Treatment and Prevention-How to Treat Bud Rot?
After you spot bud rot there isn’t much you can do to remove it—usually, it occurs within flowers so you can’t easily spray the plants without the spray also affecting your own bud quality. The best bet is to remove all the infected areas and find out why it happened in the first place. We recommended that you use a hygrometer in the tent so you can see if there are humidity spikes—these spikes mostly occur when your exhaust is not running properly or at night when most fans are turned off.
By removing all the infected areas of your plant you may prevent it from spreading to the other plants. You will want to either discard or clean any equipment you used to cut out the infected areas so the Botrytis spores do not transfer to the rest of your plants. Some growers will even harvest a little early to prevent any other plant from being infected.
To prevent Botrytis you will need to look at several things:
Airflow: make sure you have good air movement. Floor fans, like tower fans, are great for this, but be aware that if the air movement is too strong it may pose other issues for your plants like windburn. You can also use pole-mounted fans to help create a gentle breeze across the whole tent.
Humidity control: dehumidifiers are great and you can also leave your exhaust running longer into the night to make sure to clear out any humidity that may come up when the plants are dormant.
Plant spacing: make sure you have enough area around each plant to have sufficient airflow between them. This will make it easier for the fans to blow around the branches and will prevent the buds from stacking on each other making moisture harder to expel.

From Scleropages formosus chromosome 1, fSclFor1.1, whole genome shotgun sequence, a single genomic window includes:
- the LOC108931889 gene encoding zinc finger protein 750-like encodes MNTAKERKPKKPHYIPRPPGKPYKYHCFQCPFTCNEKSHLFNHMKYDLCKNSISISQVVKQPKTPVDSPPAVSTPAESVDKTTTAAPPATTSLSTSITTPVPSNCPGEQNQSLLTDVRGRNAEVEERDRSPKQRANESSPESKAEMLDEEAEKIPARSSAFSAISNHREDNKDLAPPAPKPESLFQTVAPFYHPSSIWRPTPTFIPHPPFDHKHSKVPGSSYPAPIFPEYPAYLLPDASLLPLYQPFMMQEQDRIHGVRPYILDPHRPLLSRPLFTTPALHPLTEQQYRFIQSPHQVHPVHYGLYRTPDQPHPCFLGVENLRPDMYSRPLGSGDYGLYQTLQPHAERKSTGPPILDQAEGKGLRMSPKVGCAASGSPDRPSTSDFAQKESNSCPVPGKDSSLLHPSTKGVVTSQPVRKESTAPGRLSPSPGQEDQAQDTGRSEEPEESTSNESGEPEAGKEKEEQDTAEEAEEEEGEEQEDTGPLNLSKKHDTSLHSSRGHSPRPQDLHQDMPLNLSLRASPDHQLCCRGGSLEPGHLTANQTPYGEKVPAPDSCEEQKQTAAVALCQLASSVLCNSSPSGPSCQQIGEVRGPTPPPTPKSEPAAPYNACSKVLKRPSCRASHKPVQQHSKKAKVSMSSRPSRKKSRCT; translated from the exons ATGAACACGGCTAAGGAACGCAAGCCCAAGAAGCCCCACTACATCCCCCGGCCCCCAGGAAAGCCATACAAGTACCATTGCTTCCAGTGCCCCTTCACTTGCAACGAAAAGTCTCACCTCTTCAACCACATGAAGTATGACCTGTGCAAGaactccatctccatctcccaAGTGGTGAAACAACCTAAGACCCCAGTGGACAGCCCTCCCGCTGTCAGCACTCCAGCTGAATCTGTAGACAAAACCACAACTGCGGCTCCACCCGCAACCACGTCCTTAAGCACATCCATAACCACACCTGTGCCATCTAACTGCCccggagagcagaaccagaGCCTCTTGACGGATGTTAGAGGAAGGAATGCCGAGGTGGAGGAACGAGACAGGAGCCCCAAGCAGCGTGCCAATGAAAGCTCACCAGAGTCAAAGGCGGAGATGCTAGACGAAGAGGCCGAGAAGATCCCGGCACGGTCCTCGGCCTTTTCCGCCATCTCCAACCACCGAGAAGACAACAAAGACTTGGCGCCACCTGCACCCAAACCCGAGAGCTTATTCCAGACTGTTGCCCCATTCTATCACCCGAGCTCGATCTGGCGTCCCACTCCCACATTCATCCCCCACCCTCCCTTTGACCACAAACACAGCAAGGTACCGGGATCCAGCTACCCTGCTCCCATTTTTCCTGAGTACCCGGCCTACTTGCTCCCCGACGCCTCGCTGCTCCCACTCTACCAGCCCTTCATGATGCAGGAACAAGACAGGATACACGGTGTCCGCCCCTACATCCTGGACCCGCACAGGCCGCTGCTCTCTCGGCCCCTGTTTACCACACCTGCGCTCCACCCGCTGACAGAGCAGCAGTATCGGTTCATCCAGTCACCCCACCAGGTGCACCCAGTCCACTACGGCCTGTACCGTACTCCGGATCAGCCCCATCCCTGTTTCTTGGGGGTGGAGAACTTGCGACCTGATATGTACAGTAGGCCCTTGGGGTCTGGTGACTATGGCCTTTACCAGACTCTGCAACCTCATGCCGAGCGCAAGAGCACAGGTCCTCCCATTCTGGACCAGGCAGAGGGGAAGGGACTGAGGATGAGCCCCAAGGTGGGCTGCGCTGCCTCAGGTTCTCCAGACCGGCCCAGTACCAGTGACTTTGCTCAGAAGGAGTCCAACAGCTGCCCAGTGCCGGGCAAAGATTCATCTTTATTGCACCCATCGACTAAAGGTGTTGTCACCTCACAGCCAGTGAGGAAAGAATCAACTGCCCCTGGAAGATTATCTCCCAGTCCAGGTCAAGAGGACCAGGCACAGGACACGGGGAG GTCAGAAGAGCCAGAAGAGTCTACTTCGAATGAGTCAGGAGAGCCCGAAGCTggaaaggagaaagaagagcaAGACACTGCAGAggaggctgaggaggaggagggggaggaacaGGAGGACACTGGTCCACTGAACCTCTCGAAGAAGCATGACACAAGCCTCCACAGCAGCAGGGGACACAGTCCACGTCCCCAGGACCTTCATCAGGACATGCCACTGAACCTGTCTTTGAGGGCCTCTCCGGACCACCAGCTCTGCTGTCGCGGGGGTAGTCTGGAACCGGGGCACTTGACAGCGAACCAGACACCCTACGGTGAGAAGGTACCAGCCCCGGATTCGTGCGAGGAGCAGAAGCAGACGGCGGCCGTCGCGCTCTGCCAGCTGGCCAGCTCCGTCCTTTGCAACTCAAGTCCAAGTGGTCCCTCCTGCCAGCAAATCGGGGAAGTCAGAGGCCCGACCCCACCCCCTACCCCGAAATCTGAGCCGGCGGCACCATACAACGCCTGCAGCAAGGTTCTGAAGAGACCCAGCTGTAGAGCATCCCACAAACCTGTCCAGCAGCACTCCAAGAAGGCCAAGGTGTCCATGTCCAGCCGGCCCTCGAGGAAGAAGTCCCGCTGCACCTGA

The last step is just to check the plants regularly. Every few days you should get up close and personal with your plants. We do this to look for any issues that may come up so that we can fix them right away before any major problems arise.
With this, we hope that you can know what to look for and how to prevent any of these issues from happening in the future. Now you can be a warrior against Botrytis if it ever comes to attack your plants again. For more growing knowledge and product reviews, please subscribe to our newsletter!
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You may also like article about how to treat:
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Remember kids, prevention is better than treatment!
Ugh always an issue here in Virginia.
When I initially commented I clicked the “Notify me when new comments are added” checkbox and now each time a comment is added I get
three e-mails with the same comment. Is there any way you
can remove people from that service? Many thanks!
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to several pals. And of course, thank you for your effort!
Ne’er knew this, appreciate it for letting me know.
Thanks for the kind words!